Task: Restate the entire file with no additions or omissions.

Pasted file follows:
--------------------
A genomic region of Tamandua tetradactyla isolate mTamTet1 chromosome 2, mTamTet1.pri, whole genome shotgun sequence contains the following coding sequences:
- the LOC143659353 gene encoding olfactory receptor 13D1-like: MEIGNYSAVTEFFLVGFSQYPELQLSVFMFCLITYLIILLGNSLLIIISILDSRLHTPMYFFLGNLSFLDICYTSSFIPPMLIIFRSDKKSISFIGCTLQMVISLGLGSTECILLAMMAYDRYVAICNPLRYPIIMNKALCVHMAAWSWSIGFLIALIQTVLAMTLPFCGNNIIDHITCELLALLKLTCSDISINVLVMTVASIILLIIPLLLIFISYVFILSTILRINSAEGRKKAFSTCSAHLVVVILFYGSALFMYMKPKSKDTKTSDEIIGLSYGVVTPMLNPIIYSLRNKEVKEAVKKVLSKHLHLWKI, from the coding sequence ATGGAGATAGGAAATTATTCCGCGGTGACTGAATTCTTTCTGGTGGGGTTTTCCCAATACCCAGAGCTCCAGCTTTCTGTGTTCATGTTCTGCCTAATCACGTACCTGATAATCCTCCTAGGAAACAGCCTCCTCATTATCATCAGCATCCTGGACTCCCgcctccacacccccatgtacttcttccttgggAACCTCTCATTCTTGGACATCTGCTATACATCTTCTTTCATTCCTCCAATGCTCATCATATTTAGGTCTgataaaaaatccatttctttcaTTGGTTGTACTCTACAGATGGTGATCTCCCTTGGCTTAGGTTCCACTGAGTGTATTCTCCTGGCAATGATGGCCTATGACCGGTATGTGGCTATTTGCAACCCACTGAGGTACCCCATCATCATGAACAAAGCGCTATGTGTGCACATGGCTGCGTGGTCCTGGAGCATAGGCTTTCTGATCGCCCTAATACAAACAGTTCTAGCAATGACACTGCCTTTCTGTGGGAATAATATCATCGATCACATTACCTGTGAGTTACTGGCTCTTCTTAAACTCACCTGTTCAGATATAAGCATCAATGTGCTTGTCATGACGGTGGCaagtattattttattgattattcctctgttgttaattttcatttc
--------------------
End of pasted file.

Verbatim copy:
A genomic region of Tamandua tetradactyla isolate mTamTet1 chromosome 2, mTamTet1.pri, whole genome shotgun sequence contains the following coding sequences:
- the LOC143659353 gene encoding olfactory receptor 13D1-like: MEIGNYSAVTEFFLVGFSQYPELQLSVFMFCLITYLIILLGNSLLIIISILDSRLHTPMYFFLGNLSFLDICYTSSFIPPMLIIFRSDKKSISFIGCTLQMVISLGLGSTECILLAMMAYDRYVAICNPLRYPIIMNKALCVHMAAWSWSIGFLIALIQTVLAMTLPFCGNNIIDHITCELLALLKLTCSDISINVLVMTVASIILLIIPLLLIFISYVFILSTILRINSAEGRKKAFSTCSAHLVVVILFYGSALFMYMKPKSKDTKTSDEIIGLSYGVVTPMLNPIIYSLRNKEVKEAVKKVLSKHLHLWKI, from the coding sequence ATGGAGATAGGAAATTATTCCGCGGTGACTGAATTCTTTCTGGTGGGGTTTTCCCAATACCCAGAGCTCCAGCTTTCTGTGTTCATGTTCTGCCTAATCACGTACCTGATAATCCTCCTAGGAAACAGCCTCCTCATTATCATCAGCATCCTGGACTCCCgcctccacacccccatgtacttcttccttgggAACCTCTCATTCTTGGACATCTGCTATACATCTTCTTTCATTCCTCCAATGCTCATCATATTTAGGTCTgataaaaaatccatttctttcaTTGGTTGTACTCTACAGATGGTGATCTCCCTTGGCTTAGGTTCCACTGAGTGTATTCTCCTGGCAATGATGGCCTATGACCGGTATGTGGCTATTTGCAACCCACTGAGGTACCCCATCATCATGAACAAAGCGCTATGTGTGCACATGGCTGCGTGGTCCTGGAGCATAGGCTTTCTGATCGCCCTAATACAAACAGTTCTAGCAATGACACTGCCTTTCTGTGGGAATAATATCATCGATCACATTACCTGTGAGTTACTGGCTCTTCTTAAACTCACCTGTTCAGATATAAGCATCAATGTGCTTGTCATGACGGTGGCaagtattattttattgattattcctctgttgttaattttcatttc